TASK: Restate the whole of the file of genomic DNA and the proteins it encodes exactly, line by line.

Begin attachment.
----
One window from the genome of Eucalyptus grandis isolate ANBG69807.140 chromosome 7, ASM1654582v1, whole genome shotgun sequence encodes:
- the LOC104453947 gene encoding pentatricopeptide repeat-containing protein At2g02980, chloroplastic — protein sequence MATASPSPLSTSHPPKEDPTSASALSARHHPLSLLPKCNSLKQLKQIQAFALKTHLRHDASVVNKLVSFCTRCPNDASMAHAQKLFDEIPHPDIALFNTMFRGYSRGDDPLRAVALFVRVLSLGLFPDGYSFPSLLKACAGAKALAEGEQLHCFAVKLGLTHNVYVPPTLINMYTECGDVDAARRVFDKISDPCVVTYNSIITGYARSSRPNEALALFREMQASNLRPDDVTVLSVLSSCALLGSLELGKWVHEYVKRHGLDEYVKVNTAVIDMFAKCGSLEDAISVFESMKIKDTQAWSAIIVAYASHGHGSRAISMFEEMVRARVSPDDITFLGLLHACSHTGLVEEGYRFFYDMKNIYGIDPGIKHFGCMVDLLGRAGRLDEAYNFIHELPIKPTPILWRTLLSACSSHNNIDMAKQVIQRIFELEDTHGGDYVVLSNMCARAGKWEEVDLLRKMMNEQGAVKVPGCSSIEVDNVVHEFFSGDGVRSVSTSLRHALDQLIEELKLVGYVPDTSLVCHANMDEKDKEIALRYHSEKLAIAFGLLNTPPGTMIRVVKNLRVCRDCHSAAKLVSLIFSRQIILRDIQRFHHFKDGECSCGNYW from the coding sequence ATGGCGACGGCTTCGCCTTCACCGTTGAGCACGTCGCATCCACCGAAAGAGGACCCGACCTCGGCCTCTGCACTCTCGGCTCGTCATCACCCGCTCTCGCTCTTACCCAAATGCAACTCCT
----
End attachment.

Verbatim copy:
One window from the genome of Eucalyptus grandis isolate ANBG69807.140 chromosome 7, ASM1654582v1, whole genome shotgun sequence encodes:
- the LOC104453947 gene encoding pentatricopeptide repeat-containing protein At2g02980, chloroplastic — protein sequence MATASPSPLSTSHPPKEDPTSASALSARHHPLSLLPKCNSLKQLKQIQAFALKTHLRHDASVVNKLVSFCTRCPNDASMAHAQKLFDEIPHPDIALFNTMFRGYSRGDDPLRAVALFVRVLSLGLFPDGYSFPSLLKACAGAKALAEGEQLHCFAVKLGLTHNVYVPPTLINMYTECGDVDAARRVFDKISDPCVVTYNSIITGYARSSRPNEALALFREMQASNLRPDDVTVLSVLSSCALLGSLELGKWVHEYVKRHGLDEYVKVNTAVIDMFAKCGSLEDAISVFESMKIKDTQAWSAIIVAYASHGHGSRAISMFEEMVRARVSPDDITFLGLLHACSHTGLVEEGYRFFYDMKNIYGIDPGIKHFGCMVDLLGRAGRLDEAYNFIHELPIKPTPILWRTLLSACSSHNNIDMAKQVIQRIFELEDTHGGDYVVLSNMCARAGKWEEVDLLRKMMNEQGAVKVPGCSSIEVDNVVHEFFSGDGVRSVSTSLRHALDQLIEELKLVGYVPDTSLVCHANMDEKDKEIALRYHSEKLAIAFGLLNTPPGTMIRVVKNLRVCRDCHSAAKLVSLIFSRQIILRDIQRFHHFKDGECSCGNYW from the coding sequence ATGGCGACGGCTTCGCCTTCACCGTTGAGCACGTCGCATCCACCGAAAGAGGACCCGACCTCGGCCTCTGCACTCTCGGCTCGTCATCACCCGCTCTCGCTCTTACCCAAATGCAACTCCT